Jefferson Lab Weekly Briefs
May 28, 2008
12 GeV Upgrade
The solicitation (Request for Proposal) for the construction of the Hall D Complex was issued on May 23. The construction contractor will be selected through a two-phase, best-value determination process. In the first phase, interested Offerors are required to submit a Qualifications Proposal addressing their experiences with similar projects and their Environmental, Safety and Health (ES&H) program by June 14. The selection committee will evaluate these proposals and the Offerors’ past performance. In the second phase, Offerors will submit their technical proposals and their prices. This is currently scheduled to take place in August.
The 100 percent design package for the North and South Linac Power Upgrade was completed by the JLab Facilities Design Team and will be reviewed next month. This project provides a new 1.5 MVA electrical unit substation and switchboard at each Linac service building to provide power for the new RF zones.
In Hall A, production running for experiment E08-007, Measurement of the Proton Elastic Form Factor Ratio at low Q2, continues to progress smoothly. So far, five of the nine scheduled kinematics have been completed.
In Hall C, production data taking for the highest Q2 point of 8.8 (GeV/c)2 for the GEp/GMp measurement has been completed. Data are now being taken at 6.8 (GeV/c)2, the final kinematics setting for the experiment.
The Accelerator continued to deliver highly polarized beam to all three experimental halls throughout the period, with the scheduled accelerator down (SAD) now less than two weeks away. Weather continued to be a factor in beam delivery, as several more power glitches were experienced, making it the major contributer to lost beam time yet again.
Free-Electron Laser (FEL)
FEL staff is proceeding to complete planned diagnostics assembly for the gun test stand, as staff members finish installation of a bleed valve in the sulfur hexafluoride (SF6) tank. A new high-power coupler for the kicker cavity will permit longitudinal measurements of the beam. Substantial progress is being made on preparations for assembly of the Advanced Energy Systems Booster cryounit.
The first prototype of the M5 mirror, designed for collimation of the terahertz beam in the lab, was characterized by Peter Takacs at Brookhaven National Lab. The M5 prototype was machined in house using a new CNC milling system in the JLab machine shop. The surface was then polished to improve the finish. Measurements indicate a surface root-mean-square roughness of ~50 nm. This far exceeds the surface finish requirements for the long-wavelength THz light, and it appears that the JLab machine shop now has the capability to machine and polish THz mirrors of any shape and focal length. This capability will provide FEL staff great freedom when designing new THz optical systems.
Target mass corrections (TMC) to unpolarized deep inelastic scattering (DIS) structure functions have been computed (arXiv:0805.1496 [hep-ph]) in the context of perturbative QCD collinear factorization, which avoids ambiguities related to the moments inversion affecting the classic operator product expansion treatment of Georgi and Politzer and allows one to obtain TMC-corrected structure functions without unphysical contributions at xB > 1. When performing global QCD fits of parton distribution functions (PDF) in the context of collinear factorization, this procedure may be the most consistent way to treat TMC, with the advantage to be extendable to processes other than DIS. The impact of a final-state jet function on the extraction of PDFs at large xB is also evaluated.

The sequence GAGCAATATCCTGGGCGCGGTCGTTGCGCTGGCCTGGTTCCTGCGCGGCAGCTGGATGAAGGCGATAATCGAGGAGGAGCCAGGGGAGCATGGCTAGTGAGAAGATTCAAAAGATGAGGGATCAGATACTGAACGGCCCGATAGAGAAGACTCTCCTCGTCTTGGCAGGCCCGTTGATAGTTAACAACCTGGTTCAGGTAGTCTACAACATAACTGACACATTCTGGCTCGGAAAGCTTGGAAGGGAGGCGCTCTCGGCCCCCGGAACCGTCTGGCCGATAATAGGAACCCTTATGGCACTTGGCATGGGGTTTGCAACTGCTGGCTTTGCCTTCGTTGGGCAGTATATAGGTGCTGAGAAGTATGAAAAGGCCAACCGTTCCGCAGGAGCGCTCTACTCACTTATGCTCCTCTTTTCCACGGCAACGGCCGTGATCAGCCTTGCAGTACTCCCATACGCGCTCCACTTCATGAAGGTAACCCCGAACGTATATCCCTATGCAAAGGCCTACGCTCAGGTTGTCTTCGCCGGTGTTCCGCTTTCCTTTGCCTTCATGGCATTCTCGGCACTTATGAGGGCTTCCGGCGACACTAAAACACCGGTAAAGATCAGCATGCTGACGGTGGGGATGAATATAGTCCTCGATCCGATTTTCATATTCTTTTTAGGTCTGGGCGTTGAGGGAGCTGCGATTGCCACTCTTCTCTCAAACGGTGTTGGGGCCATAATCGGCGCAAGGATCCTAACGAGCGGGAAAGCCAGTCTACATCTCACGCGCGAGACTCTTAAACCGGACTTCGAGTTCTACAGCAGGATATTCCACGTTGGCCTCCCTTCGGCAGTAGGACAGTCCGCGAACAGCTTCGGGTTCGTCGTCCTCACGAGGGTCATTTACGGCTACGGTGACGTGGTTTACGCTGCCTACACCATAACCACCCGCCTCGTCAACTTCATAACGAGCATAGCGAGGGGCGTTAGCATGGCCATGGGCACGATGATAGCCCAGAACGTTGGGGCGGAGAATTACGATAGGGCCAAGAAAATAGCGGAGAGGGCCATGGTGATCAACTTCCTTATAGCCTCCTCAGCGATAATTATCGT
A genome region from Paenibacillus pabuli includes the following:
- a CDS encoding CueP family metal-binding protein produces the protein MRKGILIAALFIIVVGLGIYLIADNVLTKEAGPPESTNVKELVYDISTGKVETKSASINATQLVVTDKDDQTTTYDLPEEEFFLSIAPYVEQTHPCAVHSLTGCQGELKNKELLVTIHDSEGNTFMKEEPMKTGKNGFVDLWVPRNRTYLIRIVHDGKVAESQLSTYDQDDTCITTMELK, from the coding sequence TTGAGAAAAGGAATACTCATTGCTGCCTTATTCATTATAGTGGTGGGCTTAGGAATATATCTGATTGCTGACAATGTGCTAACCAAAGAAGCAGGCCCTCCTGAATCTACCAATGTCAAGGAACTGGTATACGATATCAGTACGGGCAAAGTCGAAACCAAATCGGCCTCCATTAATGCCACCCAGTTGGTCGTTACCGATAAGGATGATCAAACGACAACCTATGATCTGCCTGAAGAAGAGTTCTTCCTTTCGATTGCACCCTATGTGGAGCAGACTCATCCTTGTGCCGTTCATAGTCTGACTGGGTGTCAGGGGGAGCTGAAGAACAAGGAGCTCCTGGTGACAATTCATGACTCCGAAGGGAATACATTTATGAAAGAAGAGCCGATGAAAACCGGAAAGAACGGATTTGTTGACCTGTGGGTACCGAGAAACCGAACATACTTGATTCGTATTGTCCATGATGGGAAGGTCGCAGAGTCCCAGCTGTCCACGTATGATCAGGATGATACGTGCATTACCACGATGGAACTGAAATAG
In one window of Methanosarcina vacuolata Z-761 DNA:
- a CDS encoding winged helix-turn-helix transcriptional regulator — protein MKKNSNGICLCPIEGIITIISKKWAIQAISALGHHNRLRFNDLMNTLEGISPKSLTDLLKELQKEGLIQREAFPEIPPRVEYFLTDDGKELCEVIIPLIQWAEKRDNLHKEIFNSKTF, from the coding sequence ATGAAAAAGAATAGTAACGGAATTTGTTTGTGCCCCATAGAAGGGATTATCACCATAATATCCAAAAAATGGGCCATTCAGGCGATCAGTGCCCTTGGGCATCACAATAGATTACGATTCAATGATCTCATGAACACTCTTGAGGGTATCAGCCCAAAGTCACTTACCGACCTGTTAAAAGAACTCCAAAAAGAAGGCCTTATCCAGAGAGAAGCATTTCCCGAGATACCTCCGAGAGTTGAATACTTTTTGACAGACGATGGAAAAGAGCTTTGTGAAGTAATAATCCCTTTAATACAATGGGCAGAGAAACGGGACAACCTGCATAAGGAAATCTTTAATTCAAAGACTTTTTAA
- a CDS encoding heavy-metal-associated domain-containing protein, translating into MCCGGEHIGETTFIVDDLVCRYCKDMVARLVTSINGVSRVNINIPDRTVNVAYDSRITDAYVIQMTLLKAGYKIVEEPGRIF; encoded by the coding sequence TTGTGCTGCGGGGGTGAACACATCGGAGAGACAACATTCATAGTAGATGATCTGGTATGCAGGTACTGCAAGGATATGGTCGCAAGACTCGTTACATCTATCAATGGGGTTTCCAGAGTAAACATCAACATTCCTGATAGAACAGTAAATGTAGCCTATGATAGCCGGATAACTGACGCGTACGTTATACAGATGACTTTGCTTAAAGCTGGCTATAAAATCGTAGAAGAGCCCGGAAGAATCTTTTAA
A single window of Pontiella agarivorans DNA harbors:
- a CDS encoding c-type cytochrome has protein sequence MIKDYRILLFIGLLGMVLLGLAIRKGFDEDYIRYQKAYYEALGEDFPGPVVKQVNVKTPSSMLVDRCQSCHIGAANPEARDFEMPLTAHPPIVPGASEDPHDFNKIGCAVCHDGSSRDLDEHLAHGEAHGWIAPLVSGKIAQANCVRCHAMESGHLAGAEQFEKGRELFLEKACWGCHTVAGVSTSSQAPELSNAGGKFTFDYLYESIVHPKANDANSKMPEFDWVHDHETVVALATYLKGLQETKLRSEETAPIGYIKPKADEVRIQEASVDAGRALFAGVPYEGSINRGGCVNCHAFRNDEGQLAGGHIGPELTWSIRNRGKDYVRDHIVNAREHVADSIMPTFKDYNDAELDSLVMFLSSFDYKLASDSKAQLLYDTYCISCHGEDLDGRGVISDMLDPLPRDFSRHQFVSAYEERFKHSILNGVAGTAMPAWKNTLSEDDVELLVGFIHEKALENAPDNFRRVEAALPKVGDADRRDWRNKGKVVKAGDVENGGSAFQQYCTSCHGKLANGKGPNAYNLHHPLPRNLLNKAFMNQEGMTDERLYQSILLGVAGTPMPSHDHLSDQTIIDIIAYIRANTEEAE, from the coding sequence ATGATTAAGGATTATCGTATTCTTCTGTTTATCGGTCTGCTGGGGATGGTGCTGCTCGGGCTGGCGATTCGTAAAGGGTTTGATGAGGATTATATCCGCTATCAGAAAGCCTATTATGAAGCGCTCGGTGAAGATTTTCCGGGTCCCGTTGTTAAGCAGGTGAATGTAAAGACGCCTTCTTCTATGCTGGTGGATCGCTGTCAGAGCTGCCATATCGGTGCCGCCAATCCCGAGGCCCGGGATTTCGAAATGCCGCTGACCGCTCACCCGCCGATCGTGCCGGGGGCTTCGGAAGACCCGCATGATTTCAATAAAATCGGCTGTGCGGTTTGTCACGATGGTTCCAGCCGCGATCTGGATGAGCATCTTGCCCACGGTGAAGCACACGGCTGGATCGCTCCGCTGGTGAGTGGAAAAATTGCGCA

The mechanical installation group is in the process of reassembling the first of 10 SF sextuple magnets in the FEL enclosure. A mockup was done previously in the south access building to ensure a smooth installation process. The ESSIC (Electrical Instrumentation and Controls) group has been making good progress in the testing and assembly of vacuum components for the FEL UV upgrade. Some of these components are the control modules, fast change modules and the beam position monitors for the ultraviolet line.
Environment, Safety, Health & Quality
Only sustained, hard freezes kill dormant ticks, so this year's mild winter is likely to spawn a bumper crop of ticks this spring and summer. The woods around JLab are notorious for their tick populations. Ticks are not merely an annoyance; some carry potentially serious diseases.
If your job requires you to go into underbrush or forested areas, take precautions. Wear light-colored garments, and seal them tightly at the cuffs and neck. Use tape-on cuffs if necessary. Avoid brushing against branches and leaves. Use insect repellents on exposed skin, and check yourself thoroughly as soon as you can afterwards (Ticks tend to crawl into well-concealed areas). The sooner they're removed, the less the possibility of disease transmission.
Always see a physician for possible diagnosis, testing and treatment, especially if tick parts remain after removal or you notice a rash or unusual discoloration at the bite site. JLab Occupational Health Services has information on tick-borne diseases, and there is a good fact sheet on the Centers for Disease Control website.
JLab's Safety Numbers
252 Days since Last Recordable Accident (JLab record: 319)
SAF600 ISMS Awareness Session
2008 Peninsula Pilots Opening Night Tickets Available
TIAA-CREF June Retirement Counseling Session
JLab Calendar of Events
May 25-31: Virginia Tax Holiday for Hurricane Supplies
JLab Education Calendar